Georgia sets quarantine for 11 counties to contain Emerald Ash Borer

To prevent further spread of Emerald Ash Borer, the state of Georgia issued a quarantine in August, restricting the transportation of certain products outside of the quarantined area.

Emerald Ash Borer David Cappaert, Michigan State University, Bugwood.org

Emerald Ash Borer
David Cappaert, Michigan State University, Bugwood.org

An exotic invasive native to Asia, EAB is a small, oblong emerald colored beetle. It lives in Georgia from March to November, when adult beetles emerge from ash trees and females lay eggs on ash tree bark. The larvae then burrow into and feed on the inner bark until the following spring. The feeding disrupts the trees’ ability to feed itself, so it dies. The insect has no natural predators, and its rapid reproduction makes the use of insecticides expensive and futile.

While the EAB can fly to other areas, its flying range is limited. State officials are trying to limit the spread of human-assisted transportation. Several states now have quarantines for EAB infected areas; Georgia’s quarantine is one of the most recent.

As of August 11, 2014, the following counties are included in the quarantine:

  • Clayton
  • Cobb
  • Dekalb
  • Fayette
  • Fulton
  • Gwinnett
  • Henry
  • Newton
  • Rockdale
  • Walton
  • Whitfield

With the quarantine:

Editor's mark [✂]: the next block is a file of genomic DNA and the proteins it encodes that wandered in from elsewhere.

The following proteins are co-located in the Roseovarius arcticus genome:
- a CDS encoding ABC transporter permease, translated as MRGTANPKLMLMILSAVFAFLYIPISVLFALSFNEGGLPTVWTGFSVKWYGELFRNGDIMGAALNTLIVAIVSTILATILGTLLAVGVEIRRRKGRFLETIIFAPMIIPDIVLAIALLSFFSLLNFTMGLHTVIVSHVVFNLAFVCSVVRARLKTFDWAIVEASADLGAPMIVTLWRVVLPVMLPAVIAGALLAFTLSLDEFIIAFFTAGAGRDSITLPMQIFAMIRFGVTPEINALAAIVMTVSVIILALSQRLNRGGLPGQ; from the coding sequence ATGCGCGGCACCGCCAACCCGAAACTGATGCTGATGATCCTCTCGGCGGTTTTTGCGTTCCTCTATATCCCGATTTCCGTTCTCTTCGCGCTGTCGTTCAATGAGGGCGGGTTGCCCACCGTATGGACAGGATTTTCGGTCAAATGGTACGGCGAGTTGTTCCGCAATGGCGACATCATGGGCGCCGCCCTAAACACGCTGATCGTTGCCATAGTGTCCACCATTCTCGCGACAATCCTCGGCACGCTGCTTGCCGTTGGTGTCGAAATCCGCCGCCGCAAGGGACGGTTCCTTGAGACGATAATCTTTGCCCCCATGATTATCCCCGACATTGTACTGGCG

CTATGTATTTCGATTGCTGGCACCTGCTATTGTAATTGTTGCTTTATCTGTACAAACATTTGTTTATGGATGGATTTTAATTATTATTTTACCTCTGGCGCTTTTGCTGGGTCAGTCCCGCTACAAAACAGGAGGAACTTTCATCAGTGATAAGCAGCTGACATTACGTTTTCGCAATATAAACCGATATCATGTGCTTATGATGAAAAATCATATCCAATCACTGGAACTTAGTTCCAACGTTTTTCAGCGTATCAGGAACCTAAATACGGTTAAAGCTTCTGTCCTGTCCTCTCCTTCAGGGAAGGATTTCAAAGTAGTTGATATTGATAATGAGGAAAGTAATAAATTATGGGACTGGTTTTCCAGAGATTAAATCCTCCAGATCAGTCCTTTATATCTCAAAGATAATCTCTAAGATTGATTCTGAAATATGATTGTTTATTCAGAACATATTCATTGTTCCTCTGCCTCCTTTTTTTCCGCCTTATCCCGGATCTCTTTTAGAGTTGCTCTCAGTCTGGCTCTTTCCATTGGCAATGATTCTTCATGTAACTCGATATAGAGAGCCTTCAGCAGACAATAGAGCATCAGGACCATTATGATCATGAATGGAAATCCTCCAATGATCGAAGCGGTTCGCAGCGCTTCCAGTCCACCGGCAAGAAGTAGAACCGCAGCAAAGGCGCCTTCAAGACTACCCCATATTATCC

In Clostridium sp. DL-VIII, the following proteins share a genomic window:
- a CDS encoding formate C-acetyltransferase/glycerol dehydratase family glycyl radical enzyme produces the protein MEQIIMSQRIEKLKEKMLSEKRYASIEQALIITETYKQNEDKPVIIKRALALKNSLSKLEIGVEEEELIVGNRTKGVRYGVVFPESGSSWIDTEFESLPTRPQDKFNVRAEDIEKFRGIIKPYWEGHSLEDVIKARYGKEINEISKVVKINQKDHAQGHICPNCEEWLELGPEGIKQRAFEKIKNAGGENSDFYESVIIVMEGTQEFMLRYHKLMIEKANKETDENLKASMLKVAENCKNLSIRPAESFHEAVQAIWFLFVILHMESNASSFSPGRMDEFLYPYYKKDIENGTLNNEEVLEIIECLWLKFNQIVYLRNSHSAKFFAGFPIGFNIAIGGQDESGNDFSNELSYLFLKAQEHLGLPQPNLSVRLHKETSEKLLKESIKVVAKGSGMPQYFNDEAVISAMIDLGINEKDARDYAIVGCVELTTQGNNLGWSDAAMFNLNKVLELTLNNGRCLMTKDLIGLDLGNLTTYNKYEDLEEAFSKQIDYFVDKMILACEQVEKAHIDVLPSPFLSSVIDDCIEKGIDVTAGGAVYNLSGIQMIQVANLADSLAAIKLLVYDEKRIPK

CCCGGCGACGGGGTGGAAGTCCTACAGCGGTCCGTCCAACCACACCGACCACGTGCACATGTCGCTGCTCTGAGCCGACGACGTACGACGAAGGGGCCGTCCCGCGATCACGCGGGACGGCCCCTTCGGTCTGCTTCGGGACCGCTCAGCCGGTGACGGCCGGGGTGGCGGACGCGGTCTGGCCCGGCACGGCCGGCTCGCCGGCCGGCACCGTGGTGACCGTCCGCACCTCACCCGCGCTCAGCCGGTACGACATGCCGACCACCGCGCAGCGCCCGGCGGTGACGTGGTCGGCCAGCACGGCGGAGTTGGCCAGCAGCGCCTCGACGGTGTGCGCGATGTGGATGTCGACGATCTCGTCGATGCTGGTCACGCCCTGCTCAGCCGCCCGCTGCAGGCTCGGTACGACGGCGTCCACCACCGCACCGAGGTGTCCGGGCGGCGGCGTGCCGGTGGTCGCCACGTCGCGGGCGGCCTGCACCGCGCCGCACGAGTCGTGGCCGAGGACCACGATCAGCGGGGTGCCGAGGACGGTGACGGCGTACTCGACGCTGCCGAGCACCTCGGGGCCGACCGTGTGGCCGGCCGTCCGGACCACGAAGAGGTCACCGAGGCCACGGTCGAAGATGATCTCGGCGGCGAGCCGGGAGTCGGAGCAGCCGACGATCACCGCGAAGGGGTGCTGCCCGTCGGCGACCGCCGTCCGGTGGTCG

• Ash materials and products within quarantined areas may be moved within the quarantined areas.
  • Anyone shipping ash products from a quarantined area must obtain a Compliance Agreement. Each load of ash products must be accompanied by a Certificate (see the Georgia Forestry Commission for links to these documents)
  • In the northern region, untreated ash materials from quarantined areas can be moved outside of a quarantined area ONLY from November 1 to March 1, and each load must be accompanied by the appropriate documentation.
  • In the southern region, untreated ash materials from quarantined areas cannot ever be moved outside the quarantined areas.

If you are visiting or camping in a quarantined area and purchase or procure firewood from that area, you must NOT remove it from the area. If you have brought hardwood firewood with you that is not treated, you also must NOT remove it from the area.

Firewood can be removed only if it has been treated by one of the following methods:

  1. Debarked and removal of additional ½ inch of wood
  2. Kiln dried
  3. Fumigated
  4. Heat treated

Firewood must be bundled and each bundle must have a unique Certificate to verify it has been properly treated.

The following items are also subject to the restrictions listed above:

  • The Emerald Ash Borer in any life stage
  • Firewood of all hardwood species
  • Ash nursery stock
  • Green ash lumber
  • Any material from any species of ash tree

For more detailed explanation of the quarantine, in addition to the Certificates and Limited Permits, go to http://www.gfc.state.ga.us/forest-management/forest-health/eab/index.cfm.

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